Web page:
We are sad to report the passing of two performers who will be very familiar to baby boomers.
Actor Warren Berlinger passed away this past week at 83. He was one of those comic character actors whose name you might not know, but you’d recognize his face anywhere. His stage, TV and movie career stretched across eight decades, starting with his Broadway debut at age 9 in the original cast of “Annie Get Your Gun” in 1947. His friendly, chubby face, regular guy personality and knack for comedy made him a mainstay of sketch and anthology shows such as “Love American Style” and “The Love Boat,” and sitcoms stretching from “The Goldbergs” in 1956 through “That Girl,” “Happy Days,” “Laverne & Shirley,” “Too Close For Comfort,” “Friends” and right up to his last role in Netflix’s “Grace and Frankie.”
It’s also been reported that Abby Dalton died on November 23rd in Los Angeles at 88, following a long illness. While she appeared in many roles, Dalton was best known for playing Julia Cumson on “Falcon Crest” in the 1980s, for her four-year stint as the lower center square on “Hollywood Squares,” and for her 1961 Emmy nomination for Jackie Cooper’s military series, “Hennesey.” She actually starred on that show at the same time she was on the sitcom “The Joey Bishop Show” as Bishop’s wife.
She was in such high demand because of her unusual combination of talents, being both a first-rate comic actress and a gorgeous sex symbol who started out as a model. Men who were young and impressionable in 1957 will surely remember her from Roger Corman’s weirdly-titled B-movie, “The Saga of the Viking Women and Their Voyage to the Waters of the Great Sea Serpent,” while younger readers might remember that from “Mystery Science Theater 3000.”
Both Warren Berlinger and Abby Dalton contributed so much to the entertainment world over the past half century that will be enjoyed for many years to come.
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I would also like to point your attention to a couple of things that I think “Huckabee” newsletter readers will appreciate, if you are as alarmed as I am by the left’s recent push to censor, label and edit movies, TV shows and recordings from bygone eras that don’t adhere to the latest PC standards. I’m a pop culture historian, and like you, I am intelligent enough to watch a movie from many decades ago and see a joke, character or story point that wouldn’t pass muster today without it affecting my personal beliefs.
We can all recognize that these artistic works are a product of their times, just as our ancestors were products of their times but still deserve respect. I assume people will someday look back on the dismal “woke” desecrations of “Star Wars” and “Ghostbusters” and say, “What were they thinking?” But I don’t even want those to be buried; I want them preserved as a warning to future generations never to do that again.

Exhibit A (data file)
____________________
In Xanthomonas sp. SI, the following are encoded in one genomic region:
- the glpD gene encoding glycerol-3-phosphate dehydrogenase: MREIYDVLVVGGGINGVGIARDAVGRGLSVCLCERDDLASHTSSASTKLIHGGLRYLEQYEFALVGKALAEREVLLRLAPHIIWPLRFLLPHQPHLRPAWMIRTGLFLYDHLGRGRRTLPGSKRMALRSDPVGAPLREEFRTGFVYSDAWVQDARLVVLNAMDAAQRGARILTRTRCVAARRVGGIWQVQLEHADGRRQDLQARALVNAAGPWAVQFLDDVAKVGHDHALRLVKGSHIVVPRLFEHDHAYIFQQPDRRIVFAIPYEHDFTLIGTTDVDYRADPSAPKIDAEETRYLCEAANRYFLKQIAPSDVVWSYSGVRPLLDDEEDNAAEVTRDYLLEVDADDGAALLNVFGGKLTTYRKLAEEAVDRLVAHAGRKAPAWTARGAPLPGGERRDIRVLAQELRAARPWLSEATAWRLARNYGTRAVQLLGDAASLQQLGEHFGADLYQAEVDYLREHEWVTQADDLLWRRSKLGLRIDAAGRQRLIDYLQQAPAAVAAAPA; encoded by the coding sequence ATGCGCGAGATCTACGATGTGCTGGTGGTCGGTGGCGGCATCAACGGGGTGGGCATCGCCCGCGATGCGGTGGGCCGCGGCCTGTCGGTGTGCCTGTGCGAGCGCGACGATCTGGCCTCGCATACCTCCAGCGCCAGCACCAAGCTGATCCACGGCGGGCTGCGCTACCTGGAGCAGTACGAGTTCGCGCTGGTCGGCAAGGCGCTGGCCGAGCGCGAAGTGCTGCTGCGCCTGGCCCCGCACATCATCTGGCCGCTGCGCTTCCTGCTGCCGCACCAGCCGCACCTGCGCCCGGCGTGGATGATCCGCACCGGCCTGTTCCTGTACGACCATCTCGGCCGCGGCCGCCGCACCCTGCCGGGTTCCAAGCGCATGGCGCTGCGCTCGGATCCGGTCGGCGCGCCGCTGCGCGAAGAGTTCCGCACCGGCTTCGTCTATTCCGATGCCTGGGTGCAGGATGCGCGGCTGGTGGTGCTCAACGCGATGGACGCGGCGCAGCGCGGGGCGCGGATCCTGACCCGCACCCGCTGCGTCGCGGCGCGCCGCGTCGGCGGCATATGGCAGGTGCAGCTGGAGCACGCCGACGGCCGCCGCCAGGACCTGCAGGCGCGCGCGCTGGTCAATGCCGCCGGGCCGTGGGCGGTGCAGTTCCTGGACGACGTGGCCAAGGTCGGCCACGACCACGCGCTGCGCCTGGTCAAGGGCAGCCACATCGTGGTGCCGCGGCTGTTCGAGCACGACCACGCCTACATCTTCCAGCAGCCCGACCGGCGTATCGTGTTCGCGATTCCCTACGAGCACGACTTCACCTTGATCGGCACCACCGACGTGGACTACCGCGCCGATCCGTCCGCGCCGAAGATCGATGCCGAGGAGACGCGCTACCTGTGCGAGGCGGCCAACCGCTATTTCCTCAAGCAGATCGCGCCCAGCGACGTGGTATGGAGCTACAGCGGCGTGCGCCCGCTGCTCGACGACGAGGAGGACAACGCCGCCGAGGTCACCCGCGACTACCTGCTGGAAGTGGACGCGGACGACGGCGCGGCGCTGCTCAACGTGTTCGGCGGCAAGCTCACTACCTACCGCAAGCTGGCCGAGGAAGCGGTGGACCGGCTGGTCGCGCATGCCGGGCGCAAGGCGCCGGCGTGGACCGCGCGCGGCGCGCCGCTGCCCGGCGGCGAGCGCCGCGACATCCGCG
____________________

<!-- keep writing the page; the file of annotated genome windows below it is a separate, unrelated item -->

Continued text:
The first thing I want to share is from a YouTuber I enjoy known as “The Critical Drinker” (he does all his videos in the persona of a drunken Scotsman, so a warning about the language). He has many videos that hilariously rip the woke virtue-signaling that’s ruining today’s movies and TV shows, but this is a serious commentary that came out during the BLM boom, when “Gone With The Wind” was taken off of TV. It’s an intelligent and impassioned argument against the “cancel culture” burying, editing and altering older movies to make them “safe” for today’s audiences. It’s called “Why The Past Matters.”
Second, there’s a movie out now called “Mank,” about the great screenwriter Herman Mankiewicz’s work on the script for “Citizen Kane.”
I’m a “Kane” nut, so I enjoyed it, but it’s probably too depressing and inside for most casual moviegoers. Still, there’s a line that resonates widely today and needs to be heard by everyone. MGM head Louis B. Mayer tells this to a new writer:
“This is a business where the buyer gets nothing for his money but a memory. What he bought still belongs to the man who sold it. That’s the real magic of the movies.”
That’s also what’s so dangerous about “cancel culture” as it pertains to altering or censoring older creative works. In an era when so many people rely on streaming for content, and the content owners are so politicized and easily frightened by the Twitter mobs, our cultural past is not safe.
People ask me why my house is filled with books, LPs, CDs, DVDs, film reels, tapes, 45s and hard drives full of files. Because if you don’t own it in a hard copy format, you don’t own it at all. It can be taken away or altered at any time whenever the rights owner decides you shouldn’t see it in its original form. Personally, if I don’t own it, I don’t trust anyone else to preserve it. I don't want my personal memories of these works to be the only thing about them that survives.
And if one of my DVD’s of Disney’s “Song of the South” breaks, no problem. I have two.